The Corporation recorded a provision for loan losses of $6.4 million in 2012 compared to $4.9 million in 2011. Net loan chargeoffs were $4.9 million during the year ended December 31, 2012 compared to $3.1 million during the year ended December 31, 2011. As disclosed in the Allowance for Loan Losses section of Management’s Discussion and Analysis, the Corporation increased the provision for loan losses as a result of management’s evaluation of impaired loans as well as an evaluation of general reserves required for loans that are not impaired.

Management believes the charges to the provision in 2012 are appropriate and the allowance for loan losses is adequate to absorb probable incurred losses in our portfolio as of December 31, 2012.

Non-Interest Income

Excluding the effects of the securities transactions described below, non-interest income was $10.7 million for the year ended December 31, 2012, compared to $10.4 million for the year ended December 31, 2011. Net realized gains on available-for-sale securities were $1.4 million during the year ended December 31, 2012, compared to $614 thousand during the year ended December 31, 2011. Net realized and unrealized gains on securities for which fair value was elected were $461 thousand and $64 thousand during the years ended December 31, 2012 and 2011, respectively. An other-than-temporary impairment charge of $398 thousand was recorded in earnings on structured pooled trust preferred securities during the year ended December 31, 2011.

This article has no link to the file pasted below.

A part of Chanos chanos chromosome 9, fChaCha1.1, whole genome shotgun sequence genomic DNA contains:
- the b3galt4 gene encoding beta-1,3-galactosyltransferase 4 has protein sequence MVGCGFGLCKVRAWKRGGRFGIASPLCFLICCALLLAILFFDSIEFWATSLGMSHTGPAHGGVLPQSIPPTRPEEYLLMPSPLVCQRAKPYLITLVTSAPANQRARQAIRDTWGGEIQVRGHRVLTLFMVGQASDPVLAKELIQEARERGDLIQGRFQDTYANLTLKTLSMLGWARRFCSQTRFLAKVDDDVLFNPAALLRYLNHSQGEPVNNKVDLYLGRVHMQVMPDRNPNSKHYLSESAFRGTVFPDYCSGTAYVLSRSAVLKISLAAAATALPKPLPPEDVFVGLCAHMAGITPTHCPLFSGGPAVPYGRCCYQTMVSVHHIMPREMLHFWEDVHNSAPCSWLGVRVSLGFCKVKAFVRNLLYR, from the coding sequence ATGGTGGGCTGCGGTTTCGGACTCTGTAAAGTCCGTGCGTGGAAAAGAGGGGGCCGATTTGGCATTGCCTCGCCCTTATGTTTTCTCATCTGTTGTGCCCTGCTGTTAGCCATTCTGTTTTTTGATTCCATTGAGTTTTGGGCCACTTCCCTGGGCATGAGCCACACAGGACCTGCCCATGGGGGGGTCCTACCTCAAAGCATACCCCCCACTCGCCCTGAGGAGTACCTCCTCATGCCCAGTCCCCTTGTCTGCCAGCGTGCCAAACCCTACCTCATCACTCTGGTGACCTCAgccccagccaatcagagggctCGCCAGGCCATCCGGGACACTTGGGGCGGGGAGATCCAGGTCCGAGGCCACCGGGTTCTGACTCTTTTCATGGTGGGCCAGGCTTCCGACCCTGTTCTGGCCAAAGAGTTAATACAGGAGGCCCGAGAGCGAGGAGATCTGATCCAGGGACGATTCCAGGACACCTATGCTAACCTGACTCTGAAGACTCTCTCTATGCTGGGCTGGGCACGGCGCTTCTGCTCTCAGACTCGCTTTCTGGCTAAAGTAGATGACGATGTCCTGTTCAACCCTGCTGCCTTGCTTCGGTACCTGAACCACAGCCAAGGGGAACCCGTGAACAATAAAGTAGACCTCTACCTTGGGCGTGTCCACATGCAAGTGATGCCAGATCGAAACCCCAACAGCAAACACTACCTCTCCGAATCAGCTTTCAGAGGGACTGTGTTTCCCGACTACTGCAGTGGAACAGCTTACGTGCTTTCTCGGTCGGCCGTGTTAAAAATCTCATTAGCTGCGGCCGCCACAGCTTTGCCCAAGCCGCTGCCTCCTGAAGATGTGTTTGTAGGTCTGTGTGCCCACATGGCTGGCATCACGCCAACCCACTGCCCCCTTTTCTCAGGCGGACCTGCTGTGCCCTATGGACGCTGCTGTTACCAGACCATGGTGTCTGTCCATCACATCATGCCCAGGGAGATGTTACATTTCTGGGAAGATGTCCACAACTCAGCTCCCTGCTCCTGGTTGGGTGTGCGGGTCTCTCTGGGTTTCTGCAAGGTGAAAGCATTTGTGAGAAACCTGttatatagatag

Non-Interest Expense

Total non-interest expenses increased $2.7 million, or 8.0%, during the year ended December 31, 2012 compared to the year ended December 31, 2011. Salaries and employee benefit expenses combined to increase $1.6 million, or 9.3%, during the year ended December 31, 2012 compared to the year ended